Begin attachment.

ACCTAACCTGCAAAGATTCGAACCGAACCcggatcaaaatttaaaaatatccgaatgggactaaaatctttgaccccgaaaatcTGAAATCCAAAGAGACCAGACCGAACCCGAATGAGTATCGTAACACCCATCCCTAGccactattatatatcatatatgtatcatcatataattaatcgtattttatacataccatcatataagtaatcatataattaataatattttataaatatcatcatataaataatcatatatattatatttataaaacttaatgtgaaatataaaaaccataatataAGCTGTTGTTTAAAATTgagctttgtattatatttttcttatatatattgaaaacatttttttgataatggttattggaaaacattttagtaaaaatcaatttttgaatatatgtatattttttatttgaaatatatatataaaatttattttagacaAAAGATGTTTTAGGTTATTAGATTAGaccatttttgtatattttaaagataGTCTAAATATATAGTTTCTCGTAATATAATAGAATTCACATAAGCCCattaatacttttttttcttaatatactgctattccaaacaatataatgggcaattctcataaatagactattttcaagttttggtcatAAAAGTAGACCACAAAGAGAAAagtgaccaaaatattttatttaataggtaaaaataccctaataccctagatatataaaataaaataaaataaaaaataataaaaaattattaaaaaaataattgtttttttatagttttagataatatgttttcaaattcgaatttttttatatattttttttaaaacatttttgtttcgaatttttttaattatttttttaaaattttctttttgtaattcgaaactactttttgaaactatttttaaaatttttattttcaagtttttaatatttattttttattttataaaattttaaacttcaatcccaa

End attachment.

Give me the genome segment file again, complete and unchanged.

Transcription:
ACCTAACCTGCAAAGATTCGAACCGAACCcggatcaaaatttaaaaatatccgaatgggactaaaatctttgaccccgaaaatcTGAAATCCAAAGAGACCAGACCGAACCCGAATGAGTATCGTAACACCCATCCCTAGccactattatatatcatatatgtatcatcatataattaatcgtattttatacataccatcatataagtaatcatataattaataatattttataaatatcatcatataaataatcatatatattatatttataaaacttaatgtgaaatataaaaaccataatataAGCTGTTGTTTAAAATTgagctttgtattatatttttcttatatatattgaaaacatttttttgataatggttattggaaaacattttagtaaaaatcaatttttgaatatatgtatattttttatttgaaatatatatataaaatttattttagacaAAAGATGTTTTAGGTTATTAGATTAGaccatttttgtatattttaaagataGTCTAAATATATAGTTTCTCGTAATATAATAGAATTCACATAAGCCCattaatacttttttttcttaatatactgctattccaaacaatataatgggcaattctcataaatagactattttcaagttttggtcatAAAAGTAGACCACAAAGAGAAAagtgaccaaaatattttatttaataggtaaaaataccctaataccctagatatataaaataaaataaaataaaaaataataaaaaattattaaaaaaataattgtttttttatagttttagataatatgttttcaaattcgaatttttttatatattttttttaaaacatttttgtttcgaatttttttaattatttttttaaaattttctttttgtaattcgaaactactttttgaaactatttttaaaatttttattttcaagtttttaatatttattttttattttataaaattttaaacttcaatcccaa